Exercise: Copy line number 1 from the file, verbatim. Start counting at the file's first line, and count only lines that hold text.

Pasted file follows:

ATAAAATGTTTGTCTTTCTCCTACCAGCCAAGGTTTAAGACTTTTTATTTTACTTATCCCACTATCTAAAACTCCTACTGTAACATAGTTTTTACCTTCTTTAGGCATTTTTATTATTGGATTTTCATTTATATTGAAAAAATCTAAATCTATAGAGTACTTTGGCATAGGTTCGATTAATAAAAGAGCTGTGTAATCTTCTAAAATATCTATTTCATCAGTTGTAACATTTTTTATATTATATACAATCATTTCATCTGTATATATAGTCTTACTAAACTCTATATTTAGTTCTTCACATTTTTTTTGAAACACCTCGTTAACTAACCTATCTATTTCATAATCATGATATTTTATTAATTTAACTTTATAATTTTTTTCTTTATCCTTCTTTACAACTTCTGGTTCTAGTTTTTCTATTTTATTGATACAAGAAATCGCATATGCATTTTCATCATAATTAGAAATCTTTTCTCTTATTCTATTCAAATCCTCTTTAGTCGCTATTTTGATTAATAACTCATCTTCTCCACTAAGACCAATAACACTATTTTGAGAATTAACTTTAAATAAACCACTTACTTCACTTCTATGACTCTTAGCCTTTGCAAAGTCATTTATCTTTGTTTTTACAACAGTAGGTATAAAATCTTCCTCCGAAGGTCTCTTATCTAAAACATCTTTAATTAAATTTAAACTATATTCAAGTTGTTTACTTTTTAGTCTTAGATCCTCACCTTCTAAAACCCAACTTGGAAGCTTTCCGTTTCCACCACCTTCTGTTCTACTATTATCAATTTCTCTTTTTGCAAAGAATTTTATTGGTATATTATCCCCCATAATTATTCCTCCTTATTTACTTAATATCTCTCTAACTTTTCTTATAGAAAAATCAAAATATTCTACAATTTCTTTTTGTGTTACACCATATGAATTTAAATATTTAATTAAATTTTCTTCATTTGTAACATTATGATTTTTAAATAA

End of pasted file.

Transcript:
ATAAAATGTTTGTCTTTCTCCTACCAGCCAAGGTTTAAGACTTTTTATTTTACTTATCCCACTATCTAAAACTCCTACTGTAACATAGTTTTTACCTTCTTTAGGCATTTTTATTATTGGATTTTCATTTATATTGAAAAAATCTAAATCTATAGAGTACTTTGGCATAGGTTCGATTAATAAAAGAGCTGTGTAATCTTCTAAAATATCTATTTCATCAGTTGTAACATTTTTTATATTATATACAATCATTTCATCTGTATATATAGTCTTACTAAACTCTATATTTAGTTCTTCACATTTTTTTTGAAACACCTCGTTAACTAACCTATCTATTTCATAATCATGATATTTTATTAATTTAACTTTATAATTTTTTTCTTTATCCTTCTTTACAACTTCTGGTTCTAGTTTTTCTATTTTATTGATACAAGAAATCGCATATGCATTTTCATCATAATTAGAAATCTTTTCTCTTATTCTATTCAAATCCTCTTTAGTCGCTATTTTGATTAATAACTCATCTTCTCCACTAAGACCAATAACACTATTTTGAGAATTAACTTTAAATAAACCACTTACTTCACTTCTATGACTCTTAGCCTTTGCAAAGTCATTTATCTTTGTTTTTACAACAGTAGGTATAAAATCTTCCTCCGAAGGTCTCTTATCTAAAACATCTTTAATTAAATTTAAACTATATTCAAGTTGTTTACTTTTTAGTCTTAGATCCTCACCTTCTAAAACCCAACTTGGAAGCTTTCCGTTTCCACCACCTTCTGTTCTACTATTATCAATTTCTCTTTTTGCAAAGAATTTTATTGGTATATTATCCCCCATAATTATTCCTCCTTATTTACTTAATATCTCTCTAACTTTTCTTATAGAAAAATCAAAATATTCTACAATTTCTTTTTGTGTTACACCATATGAATTTAAATATTTAATTAAATTTTCTTCATTTGTAACATTATGATTTTTAAATAA